The lower house of Spain's Parliament on Thursday approved a bill proposed by the governing conservative Popular Party to sharply restrict Spanish courts' application of the principle of universal jurisdiction, which holds that courts in any country may act in cases involving crimes against humanity no matter where they are committed.

The bill passed by a margin of 180-137.

All of the "yes" votes were cast by PP legislators.

The text, which was approved via a fast-track procedure that excluded consideration of amendments, goes now to the Senate, where it is likely to pass easily.

The reform holds that now serious crimes committed outside Spanish territory may be investigated and tried in Spain, including genocide and crimes against humanity, only if the case is filed against Spaniards or foreigners who have acquired Spanish citizenship after the commission of the crime.

The change could affect about a dozen open cases, including the Spanish National Court's investigation of former Chinese President Hu Jintao for repression in Tibet and the prosecution of U.S. military personnel for the 2003 death of Spanish television cameraman Jose Couso during combat in Iraq.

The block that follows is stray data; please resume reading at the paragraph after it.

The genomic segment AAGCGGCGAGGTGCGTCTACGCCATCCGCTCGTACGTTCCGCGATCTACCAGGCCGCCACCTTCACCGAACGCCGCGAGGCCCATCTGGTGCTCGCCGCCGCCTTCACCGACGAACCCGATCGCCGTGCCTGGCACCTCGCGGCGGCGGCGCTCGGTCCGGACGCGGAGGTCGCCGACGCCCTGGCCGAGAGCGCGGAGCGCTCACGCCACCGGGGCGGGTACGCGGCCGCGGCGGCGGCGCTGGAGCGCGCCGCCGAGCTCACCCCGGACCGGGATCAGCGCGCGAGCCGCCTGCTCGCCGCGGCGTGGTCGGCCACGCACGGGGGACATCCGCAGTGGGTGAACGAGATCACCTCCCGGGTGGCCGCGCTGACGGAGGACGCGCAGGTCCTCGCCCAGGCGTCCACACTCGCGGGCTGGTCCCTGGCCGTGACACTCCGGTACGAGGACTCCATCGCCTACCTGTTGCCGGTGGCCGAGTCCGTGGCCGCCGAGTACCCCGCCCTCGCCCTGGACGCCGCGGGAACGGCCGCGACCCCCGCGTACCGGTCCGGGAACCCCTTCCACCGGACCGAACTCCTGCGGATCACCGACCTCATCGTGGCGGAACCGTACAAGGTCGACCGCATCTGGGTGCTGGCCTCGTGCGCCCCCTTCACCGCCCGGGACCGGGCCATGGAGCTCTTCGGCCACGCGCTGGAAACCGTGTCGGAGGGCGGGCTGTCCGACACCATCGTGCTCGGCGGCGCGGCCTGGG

Opposition parties said the use of expedited procedure removed the possibility of debate on the bill from Parliament and that, in practice, the initiative means the elimination of universal jurisdiction.

PP lawmaker Jose Miguel Castillo said that no international treaty recognizes the principle of universal jurisdiction as the law whereby one state may pursue unlimited legal measures against those who commit crimes in another state.

Spain's judiciary first invoked universal jurisdiction in 1998, when National Court Judge Baltasar Garzon indicted Chilean dictator Augusto Pinochet.

The National Court later pursued cases against Israeli commanders and officials for civilian deaths in the Palestinian territories - that indictment was quashed within months of its being issued - and an investigation of the torture of terror suspects at the U.S. Navy base in Guantanamo, Cuba. EFE